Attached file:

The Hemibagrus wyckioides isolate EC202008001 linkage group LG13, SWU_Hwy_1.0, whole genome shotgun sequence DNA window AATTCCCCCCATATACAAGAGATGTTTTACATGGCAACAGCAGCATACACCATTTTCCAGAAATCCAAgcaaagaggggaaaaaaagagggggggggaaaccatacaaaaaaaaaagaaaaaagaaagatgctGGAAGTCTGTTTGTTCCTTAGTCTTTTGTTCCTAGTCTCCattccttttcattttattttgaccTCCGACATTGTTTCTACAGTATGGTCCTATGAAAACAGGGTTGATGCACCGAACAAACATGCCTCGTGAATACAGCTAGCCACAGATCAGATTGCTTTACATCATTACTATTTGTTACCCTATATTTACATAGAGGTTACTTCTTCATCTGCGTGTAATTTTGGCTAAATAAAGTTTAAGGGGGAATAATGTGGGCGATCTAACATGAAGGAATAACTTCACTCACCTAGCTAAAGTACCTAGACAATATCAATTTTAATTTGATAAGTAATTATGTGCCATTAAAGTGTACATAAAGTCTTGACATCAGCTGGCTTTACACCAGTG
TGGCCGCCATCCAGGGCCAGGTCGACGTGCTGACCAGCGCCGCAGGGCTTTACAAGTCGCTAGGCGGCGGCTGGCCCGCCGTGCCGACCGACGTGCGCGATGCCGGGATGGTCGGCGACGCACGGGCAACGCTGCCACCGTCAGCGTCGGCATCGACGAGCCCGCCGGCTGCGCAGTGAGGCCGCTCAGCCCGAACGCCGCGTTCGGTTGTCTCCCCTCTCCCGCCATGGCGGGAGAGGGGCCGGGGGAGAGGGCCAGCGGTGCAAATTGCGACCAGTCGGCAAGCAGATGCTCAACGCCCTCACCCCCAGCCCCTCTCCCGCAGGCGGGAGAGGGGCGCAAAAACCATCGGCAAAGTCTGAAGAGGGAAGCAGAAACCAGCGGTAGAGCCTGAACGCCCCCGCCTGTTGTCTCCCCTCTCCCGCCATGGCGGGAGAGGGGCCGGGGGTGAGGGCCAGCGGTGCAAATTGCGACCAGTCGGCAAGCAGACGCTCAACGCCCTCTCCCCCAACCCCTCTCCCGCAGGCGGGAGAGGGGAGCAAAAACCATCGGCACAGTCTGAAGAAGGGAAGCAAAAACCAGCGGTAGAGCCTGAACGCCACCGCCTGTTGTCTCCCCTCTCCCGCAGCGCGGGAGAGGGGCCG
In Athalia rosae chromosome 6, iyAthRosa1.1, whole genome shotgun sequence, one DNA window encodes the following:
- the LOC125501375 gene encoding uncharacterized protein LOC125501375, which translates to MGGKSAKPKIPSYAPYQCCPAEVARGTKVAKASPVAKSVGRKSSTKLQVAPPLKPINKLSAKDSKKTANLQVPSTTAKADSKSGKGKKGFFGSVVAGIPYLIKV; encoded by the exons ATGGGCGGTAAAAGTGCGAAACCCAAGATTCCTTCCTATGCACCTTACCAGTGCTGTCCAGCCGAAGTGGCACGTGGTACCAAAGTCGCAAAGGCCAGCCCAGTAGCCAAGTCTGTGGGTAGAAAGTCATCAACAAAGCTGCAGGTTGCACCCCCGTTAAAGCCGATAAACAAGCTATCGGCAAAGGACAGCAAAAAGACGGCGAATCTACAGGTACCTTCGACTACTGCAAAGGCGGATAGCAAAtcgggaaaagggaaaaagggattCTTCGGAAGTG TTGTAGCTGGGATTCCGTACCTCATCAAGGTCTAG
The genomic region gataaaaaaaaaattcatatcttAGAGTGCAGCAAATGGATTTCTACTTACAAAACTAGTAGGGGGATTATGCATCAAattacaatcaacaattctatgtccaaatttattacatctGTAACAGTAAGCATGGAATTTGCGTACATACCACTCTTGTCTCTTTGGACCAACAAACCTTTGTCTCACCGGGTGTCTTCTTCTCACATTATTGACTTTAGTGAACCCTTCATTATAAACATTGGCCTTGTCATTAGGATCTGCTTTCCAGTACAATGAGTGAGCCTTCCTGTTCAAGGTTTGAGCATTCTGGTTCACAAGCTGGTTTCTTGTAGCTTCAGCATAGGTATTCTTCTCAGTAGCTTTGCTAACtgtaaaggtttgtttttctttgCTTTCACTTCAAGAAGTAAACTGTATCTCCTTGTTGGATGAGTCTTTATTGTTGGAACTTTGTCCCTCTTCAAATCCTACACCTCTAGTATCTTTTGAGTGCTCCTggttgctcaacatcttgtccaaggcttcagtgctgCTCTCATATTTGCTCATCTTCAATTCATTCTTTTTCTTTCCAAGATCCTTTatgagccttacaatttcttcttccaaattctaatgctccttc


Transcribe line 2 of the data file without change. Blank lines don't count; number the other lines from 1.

TGGCCGCCATCCAGGGCCAGGTCGACGTGCTGACCAGCGCCGCAGGGCTTTACAAGTCGCTAGGCGGCGGCTGGCCCGCCGTGCCGACCGACGTGCGCGATGCCGGGATGGTCGGCGACGCACGGGCAACGCTGCCACCGTCAGCGTCGGCATCGACGAGCCCGCCGGCTGCGCAGTGAGGCCGCTCAGCCCGAACGCCGCGTTCGGTTGTCTCCCCTCTCCCGCCATGGCGGGAGAGGGGCCGGGGGAGAGGGCCAGCGGTGCAAATTGCGACCAGTCGGCAAGCAGATGCTCAACGCCCTCACCCCCAGCCCCTCTCCCGCAGGCGGGAGAGGGGCGCAAAAACCATCGGCAAAGTCTGAAGAGGGAAGCAGAAACCAGCGGTAGAGCCTGAACGCCCCCGCCTGTTGTCTCCCCTCTCCCGCCATGGCGGGAGAGGGGCCGGGGGTGAGGGCCAGCGGTGCAAATTGCGACCAGTCGGCAAGCAGACGCTCAACGCCCTCTCCCCCAACCCCTCTCCCGCAGGCGGGAGAGGGGAGCAAAAACCATCGGCACAGTCTGAAGAAGGGAAGCAAAAACCAGCGGTAGAGCCTGAACGCCACCGCCTGTTGTCTCCCCTCTCCCGCAGCGCGGGAGAGGGGCCG